True repentance is a change of mind. The penitent wants to leave his sinful life and make restitution for his sins, if possible. Like Zacchaeus, the tax collector, the Lord promised to reward all who stole four times. But, many times, it is not possible to change the past. However, the corrupt church took advantage of the true penitents. They were told that they could make restitution for their sins after baptism in purgatory, a state between this earthly life and the kingdom of heaven. But, for a donation to the church, the Pope can write an indulgence, a letter that says the church has cut the sentence to purgatory. This was a distortion of the Office of the Keys, the authority the Lord gave to his church to forgive or retain sins.In addition, it distorted the concept of saints in heaven. Only those declared holy by the church were surely in heaven. And because of its surplus of good works, the church could withdraw from the treasury of merits to apply the merits of the saints to souls in purgatory.
Therefore, in the sixteenth century, the church of Rome was selling indulgences to raise funds for the construction of St. Peter's Basilica, a building that exists today. It was built by the currency of those who were convinced to buy relief for their loved ones supposedly in purgatory. Many people were shocked at this business, including the Augustinian friar and professor at the University of Wittenberg, Martin Luther. Luther wrote 95 Theses, a list of questions about indulgences, penance and purgatory for academic debate. He nailed theses at the door of a church in Wittenberg, the university chapel, among other announcements and news from the community and the university.
Luther did it on October 31, 1517, on the eve of All Saints' Day. That church still exists too. I have not personally traveled to Germany, but a friend, Adrián Ventura, once pastor of the “Cristo Rey” Lutheran Church in Maturín and now a missionary pastor to Venezuelan refugees in Chile, posted photos of his trip on Facebook. Today, the doors of the church in Wittenberg are made of iron and inscribed with the 95 Theses. And the name of that church is the Church of All Saints. Not by chance we celebrate the Day of the Reformation one day before All Saints.
Of the 95 Theses, I want to highlight two. Number 36 says every Christian has the right to complete forgiveness of their sins and number 37 says every Christian has the right to all the benefits of the church and the promises of Christ for his baptism. The concepts of penance and purgatory that the Roman church teaches not according to the Holy Scriptures, but the Scriptures say they affirm Luther's thesis.
Also, the saints are not only those declared holy by the church, but all declared holy by the blood of Christ in baptism. All who died in the faith can enter into eternal joy immediately.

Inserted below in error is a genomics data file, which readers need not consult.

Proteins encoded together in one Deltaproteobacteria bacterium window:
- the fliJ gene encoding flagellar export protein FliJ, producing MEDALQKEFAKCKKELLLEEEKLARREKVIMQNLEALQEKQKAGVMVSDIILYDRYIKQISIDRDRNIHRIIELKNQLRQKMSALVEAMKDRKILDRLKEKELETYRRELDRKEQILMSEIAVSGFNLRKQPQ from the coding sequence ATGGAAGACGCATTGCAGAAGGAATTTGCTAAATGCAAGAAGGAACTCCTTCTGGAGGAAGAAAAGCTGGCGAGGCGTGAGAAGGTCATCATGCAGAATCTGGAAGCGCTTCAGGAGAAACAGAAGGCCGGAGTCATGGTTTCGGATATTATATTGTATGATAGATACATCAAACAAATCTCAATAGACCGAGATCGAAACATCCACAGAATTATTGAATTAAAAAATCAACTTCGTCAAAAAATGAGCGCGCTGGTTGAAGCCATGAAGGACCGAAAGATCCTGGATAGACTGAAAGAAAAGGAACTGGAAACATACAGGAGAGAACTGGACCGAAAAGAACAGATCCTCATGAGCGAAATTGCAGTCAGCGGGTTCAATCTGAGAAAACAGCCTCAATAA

And the saints who are with God are not our intercessors. Thus says the Apology of the Augsburg Confession, Article XXI, on the invocation of the saints: “Our Confession approves to honor the saints. And indeed: This honor that deserves our probation has three aspects. The first is thanksgiving. We must thank God because he has shown us examples of his mercy, because he has told us that he wants to save men, and because he has given the church faithful teachers and other gifts. And all these gifts, as they are the greatest, we should praise them, and we should praise the saints themselves who used these gifts of faithfulness, just as Christ praises the servants who made good use of the talents received (Matthew 25:21 , 2. 3). The second aspect is the confirmation of our faith ... The third aspect of this honor is imitation, first of faith, and after the other virtues of the saints ... But even assuming that the saints pray a lot for the church , it does not follow that they should be invoked. ”
Then, in Article XXIV, about the Mass, the apology rejects the masses for the dead, but does not prohibit prayers for the dead. What kind of prayers for the dead? First, thanksgiving for your examples in faith. Also when we have doubts about their spiritual state at the time of their death, examples, children born dead or suicides. We can deliver the souls of all to the hands of just and merciful God.
As Luther explains in his exposition of the Our Father, God will do his will on earth as in heaven without our supplications. He also knows our needs without our requests. But, by our requests and thanksgiving, let us learn to trust in God's will for our lives.
Then, on this All Saints Day, we give thanks to those who have passed to glory and anticipate the day we meet with them forever. To live in this hope is to have the peace that surpasses all understanding. Amen.
Send Pastor David Ernst an email.